THE BBC SETS
Gilbert Davey's articles in the Boy's Own Paper had won him an enthusiastic following among its readers in the years after World War 2. His popularity was boosted by his broadcasts on BBC Children's Television in 1957 and 1959. This section of the site is devoted to these broadcasts and the radio receivers they featured, and brings together most of the material this site contained when first launched in 2010, as well as newer material.
The Studio ‘E’ 1-valver (or BBC 1-valver) series, September - November 1957
In the late fifties, BBC Children's Television carried a programme on Mondays at 5pm, called Studio ‘E’, produced at Studio ‘E’, Lime Grove Studios, London (now demolished). It was not the first BBC magazine programme for children; predecessors included Whirligig, Saturday Special and Telescope. Hosted by Vera McKechnie, Studio ‘E’ included talks, travellers’ tales, music, comedy and "how to" features. It was later re-named Focus. These programmes and their predecessors served as jumping-off points for some well-known figures who went on to long-standing TV success.
Before you ask, Blue Peter began in 1958, initially running in tandem with Studio ‘E’ and Focus but with content aimed at young children. Later, Blue Peter extended its remit to children of all ages, supplanting the earlier programmes but building upon their lead.
It was later reported that within a few days of the first programme, Davey had received over 26,000 letters! Radio Times did not repeat the note on how to send for the leaflet.
According to the Radio Times, the following two Studio ‘E’ programmes (7 and 14 October) did not carry the series. The pause was probably calculated to allow the BBC to tackle the volume of requests, and to allow dozens of radio shops to gear up to sell kits of parts. The series resumed on 21 October, and concluded on 18 November.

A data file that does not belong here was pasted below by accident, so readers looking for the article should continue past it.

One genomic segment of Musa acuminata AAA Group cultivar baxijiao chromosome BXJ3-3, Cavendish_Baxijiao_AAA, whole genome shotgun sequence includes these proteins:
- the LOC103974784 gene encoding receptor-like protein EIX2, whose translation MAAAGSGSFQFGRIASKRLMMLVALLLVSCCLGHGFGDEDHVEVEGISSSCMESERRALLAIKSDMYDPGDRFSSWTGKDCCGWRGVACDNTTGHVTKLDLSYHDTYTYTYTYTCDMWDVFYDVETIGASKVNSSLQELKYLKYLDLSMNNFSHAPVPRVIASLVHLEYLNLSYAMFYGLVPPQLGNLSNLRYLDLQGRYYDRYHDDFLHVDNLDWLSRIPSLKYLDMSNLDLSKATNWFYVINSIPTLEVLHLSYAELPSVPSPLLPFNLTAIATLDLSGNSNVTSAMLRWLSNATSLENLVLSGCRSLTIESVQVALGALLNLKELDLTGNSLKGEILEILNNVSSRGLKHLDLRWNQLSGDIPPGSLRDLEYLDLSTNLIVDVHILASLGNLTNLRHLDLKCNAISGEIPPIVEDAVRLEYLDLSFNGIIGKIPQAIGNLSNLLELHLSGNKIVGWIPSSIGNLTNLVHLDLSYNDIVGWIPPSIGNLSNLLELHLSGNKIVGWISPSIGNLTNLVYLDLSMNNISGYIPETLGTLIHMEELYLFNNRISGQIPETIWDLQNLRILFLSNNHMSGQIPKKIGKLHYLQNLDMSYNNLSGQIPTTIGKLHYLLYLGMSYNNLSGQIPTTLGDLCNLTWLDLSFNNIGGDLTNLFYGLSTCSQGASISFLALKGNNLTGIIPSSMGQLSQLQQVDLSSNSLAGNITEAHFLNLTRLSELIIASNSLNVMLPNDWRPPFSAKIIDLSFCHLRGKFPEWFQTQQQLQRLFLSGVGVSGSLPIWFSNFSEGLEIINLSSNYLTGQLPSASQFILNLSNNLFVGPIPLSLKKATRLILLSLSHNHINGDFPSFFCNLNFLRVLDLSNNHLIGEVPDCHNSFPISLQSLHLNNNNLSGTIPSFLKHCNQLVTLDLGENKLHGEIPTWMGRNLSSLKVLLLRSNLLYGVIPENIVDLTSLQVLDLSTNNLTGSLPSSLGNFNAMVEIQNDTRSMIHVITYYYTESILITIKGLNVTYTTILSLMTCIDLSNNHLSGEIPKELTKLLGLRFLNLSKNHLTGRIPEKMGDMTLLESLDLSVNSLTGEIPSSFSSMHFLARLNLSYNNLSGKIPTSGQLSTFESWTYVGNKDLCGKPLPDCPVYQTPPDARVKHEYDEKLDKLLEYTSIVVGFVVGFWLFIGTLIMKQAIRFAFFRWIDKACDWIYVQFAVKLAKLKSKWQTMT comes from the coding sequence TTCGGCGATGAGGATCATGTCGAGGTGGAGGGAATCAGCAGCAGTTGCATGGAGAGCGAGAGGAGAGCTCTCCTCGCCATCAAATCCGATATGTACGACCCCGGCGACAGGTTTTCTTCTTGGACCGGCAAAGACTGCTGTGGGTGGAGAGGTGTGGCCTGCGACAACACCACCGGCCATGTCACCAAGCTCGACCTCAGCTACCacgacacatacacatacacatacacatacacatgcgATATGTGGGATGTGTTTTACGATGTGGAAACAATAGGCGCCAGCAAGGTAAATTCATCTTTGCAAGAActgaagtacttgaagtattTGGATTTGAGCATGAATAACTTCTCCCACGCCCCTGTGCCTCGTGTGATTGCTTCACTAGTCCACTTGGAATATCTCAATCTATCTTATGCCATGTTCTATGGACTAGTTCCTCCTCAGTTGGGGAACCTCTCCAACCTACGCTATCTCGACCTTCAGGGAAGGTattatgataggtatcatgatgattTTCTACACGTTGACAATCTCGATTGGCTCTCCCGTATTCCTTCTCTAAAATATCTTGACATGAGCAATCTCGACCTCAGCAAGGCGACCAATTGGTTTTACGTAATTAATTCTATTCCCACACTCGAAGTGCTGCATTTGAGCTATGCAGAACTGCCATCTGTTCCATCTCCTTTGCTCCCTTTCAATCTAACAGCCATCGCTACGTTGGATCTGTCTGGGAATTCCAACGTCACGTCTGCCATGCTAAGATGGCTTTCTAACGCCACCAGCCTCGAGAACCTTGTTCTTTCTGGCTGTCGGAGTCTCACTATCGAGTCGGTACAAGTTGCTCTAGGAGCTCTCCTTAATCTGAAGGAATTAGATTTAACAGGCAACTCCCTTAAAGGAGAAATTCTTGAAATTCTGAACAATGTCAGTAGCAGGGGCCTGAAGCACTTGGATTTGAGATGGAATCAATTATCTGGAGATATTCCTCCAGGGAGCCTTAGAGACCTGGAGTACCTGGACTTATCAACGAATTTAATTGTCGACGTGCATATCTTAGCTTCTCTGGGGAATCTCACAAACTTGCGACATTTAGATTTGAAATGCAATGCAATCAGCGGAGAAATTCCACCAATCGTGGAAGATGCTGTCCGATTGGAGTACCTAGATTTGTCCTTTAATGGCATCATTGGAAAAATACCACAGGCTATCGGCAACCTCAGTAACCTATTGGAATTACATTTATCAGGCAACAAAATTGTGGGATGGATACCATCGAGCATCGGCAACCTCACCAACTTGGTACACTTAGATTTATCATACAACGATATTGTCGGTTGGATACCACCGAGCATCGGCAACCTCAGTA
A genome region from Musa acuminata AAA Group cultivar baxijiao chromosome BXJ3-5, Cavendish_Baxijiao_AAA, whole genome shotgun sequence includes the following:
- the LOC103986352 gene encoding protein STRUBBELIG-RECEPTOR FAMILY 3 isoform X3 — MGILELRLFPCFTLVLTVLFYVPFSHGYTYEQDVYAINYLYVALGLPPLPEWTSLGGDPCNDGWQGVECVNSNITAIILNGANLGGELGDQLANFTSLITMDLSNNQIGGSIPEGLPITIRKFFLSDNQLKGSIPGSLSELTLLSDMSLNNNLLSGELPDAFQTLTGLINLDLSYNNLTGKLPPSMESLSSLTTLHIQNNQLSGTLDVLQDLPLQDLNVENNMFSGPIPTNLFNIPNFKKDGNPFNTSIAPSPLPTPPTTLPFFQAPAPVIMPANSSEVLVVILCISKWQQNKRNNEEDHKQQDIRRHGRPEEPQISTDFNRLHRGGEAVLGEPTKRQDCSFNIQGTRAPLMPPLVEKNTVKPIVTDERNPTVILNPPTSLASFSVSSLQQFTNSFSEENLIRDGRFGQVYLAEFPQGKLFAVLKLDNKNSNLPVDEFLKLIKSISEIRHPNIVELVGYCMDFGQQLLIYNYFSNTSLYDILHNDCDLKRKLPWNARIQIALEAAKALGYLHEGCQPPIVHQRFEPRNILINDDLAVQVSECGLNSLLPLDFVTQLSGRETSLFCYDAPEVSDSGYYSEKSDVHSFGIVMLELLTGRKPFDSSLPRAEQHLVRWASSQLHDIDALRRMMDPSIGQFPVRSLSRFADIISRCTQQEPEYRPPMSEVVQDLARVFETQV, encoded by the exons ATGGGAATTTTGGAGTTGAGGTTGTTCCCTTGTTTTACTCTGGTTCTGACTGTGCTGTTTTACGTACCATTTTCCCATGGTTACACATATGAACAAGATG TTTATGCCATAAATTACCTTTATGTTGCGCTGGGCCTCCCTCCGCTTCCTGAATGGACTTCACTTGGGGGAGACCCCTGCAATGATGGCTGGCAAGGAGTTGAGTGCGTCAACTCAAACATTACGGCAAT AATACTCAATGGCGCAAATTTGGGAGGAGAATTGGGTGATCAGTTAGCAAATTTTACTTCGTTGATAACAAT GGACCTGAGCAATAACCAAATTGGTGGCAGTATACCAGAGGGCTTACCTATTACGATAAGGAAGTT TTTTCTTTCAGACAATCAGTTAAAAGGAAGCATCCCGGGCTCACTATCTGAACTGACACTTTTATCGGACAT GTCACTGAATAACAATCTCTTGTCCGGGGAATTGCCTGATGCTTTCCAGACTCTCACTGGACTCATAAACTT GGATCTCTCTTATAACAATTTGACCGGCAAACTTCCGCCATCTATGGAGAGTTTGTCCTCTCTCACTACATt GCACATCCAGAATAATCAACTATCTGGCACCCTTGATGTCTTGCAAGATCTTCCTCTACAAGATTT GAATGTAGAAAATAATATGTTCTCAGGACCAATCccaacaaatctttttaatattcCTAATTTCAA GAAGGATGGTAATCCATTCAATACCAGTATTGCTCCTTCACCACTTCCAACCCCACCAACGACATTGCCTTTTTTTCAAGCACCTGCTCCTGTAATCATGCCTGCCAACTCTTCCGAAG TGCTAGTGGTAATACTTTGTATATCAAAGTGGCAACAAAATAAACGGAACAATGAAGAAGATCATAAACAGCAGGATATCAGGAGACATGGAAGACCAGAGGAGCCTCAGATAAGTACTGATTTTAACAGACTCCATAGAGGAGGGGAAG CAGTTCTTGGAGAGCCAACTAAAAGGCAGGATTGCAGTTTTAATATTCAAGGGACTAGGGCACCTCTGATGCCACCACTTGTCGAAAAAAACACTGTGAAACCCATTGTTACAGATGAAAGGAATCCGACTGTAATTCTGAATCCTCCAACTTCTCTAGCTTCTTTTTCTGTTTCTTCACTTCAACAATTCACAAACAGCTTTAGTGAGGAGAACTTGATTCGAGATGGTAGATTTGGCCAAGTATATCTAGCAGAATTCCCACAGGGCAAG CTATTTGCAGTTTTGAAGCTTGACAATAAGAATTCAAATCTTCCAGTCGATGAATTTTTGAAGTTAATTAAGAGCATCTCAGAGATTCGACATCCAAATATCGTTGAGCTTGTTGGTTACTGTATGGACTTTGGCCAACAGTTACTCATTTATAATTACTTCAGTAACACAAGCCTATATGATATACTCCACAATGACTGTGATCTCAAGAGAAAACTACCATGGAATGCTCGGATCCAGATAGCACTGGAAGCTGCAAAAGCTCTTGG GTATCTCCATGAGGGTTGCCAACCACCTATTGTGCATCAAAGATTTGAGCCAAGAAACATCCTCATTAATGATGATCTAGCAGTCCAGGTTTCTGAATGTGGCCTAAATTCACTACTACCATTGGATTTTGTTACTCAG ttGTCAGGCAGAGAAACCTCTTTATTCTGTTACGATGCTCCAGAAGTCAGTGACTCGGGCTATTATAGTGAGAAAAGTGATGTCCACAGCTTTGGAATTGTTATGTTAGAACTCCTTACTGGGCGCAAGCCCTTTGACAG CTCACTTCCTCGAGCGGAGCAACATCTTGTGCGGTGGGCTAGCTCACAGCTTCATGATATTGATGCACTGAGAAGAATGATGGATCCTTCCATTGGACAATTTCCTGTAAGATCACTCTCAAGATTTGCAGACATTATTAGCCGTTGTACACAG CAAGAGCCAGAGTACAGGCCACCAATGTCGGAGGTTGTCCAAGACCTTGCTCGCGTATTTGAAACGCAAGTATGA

What can account for this high level of interest? There may be several answers. First, Davey already had a huge following among readers of Boy's Own Paper. Secondly, as a practical project with clear and precise instructions, it was bound to have good take-up. Thirdly, interest in science among young people, probably greater then than now anyway, received a sky-high boost when on 4 October, just after the series began, the Soviets launched Sputnik I.
The little sets worked well, taking advantage of the well-tried technique of reaction, in which part of the output is fed inductively back into the input, giving an enormous increase in sensitivity. My set pulled in Radio Luxembourg - the only station I thought worth listening to - just fine.
More about the Studio ‘E’ series:
My Original Studio ‘E’ Set - Undiluted nostalgia - memories of my original Studio ‘E’ 1-valve set.
My Rebuilt Studio ‘E’ Set - Details and pictures of my Studio ‘E’ set, now rebuilt (for the second time!) largely according to the leaflet.
The Studio ‘E’ Leaflet - Comments on the 1957 leaflet and on the design itself. Downloads - please read the copyright and usage notes on that page, and the copyright notice on the WELCOME page.
The Studio ‘E’ Scripts - Extracts from the scripts preserved by Gilbert Davey himself since the one-valver series was broadcast in 1957.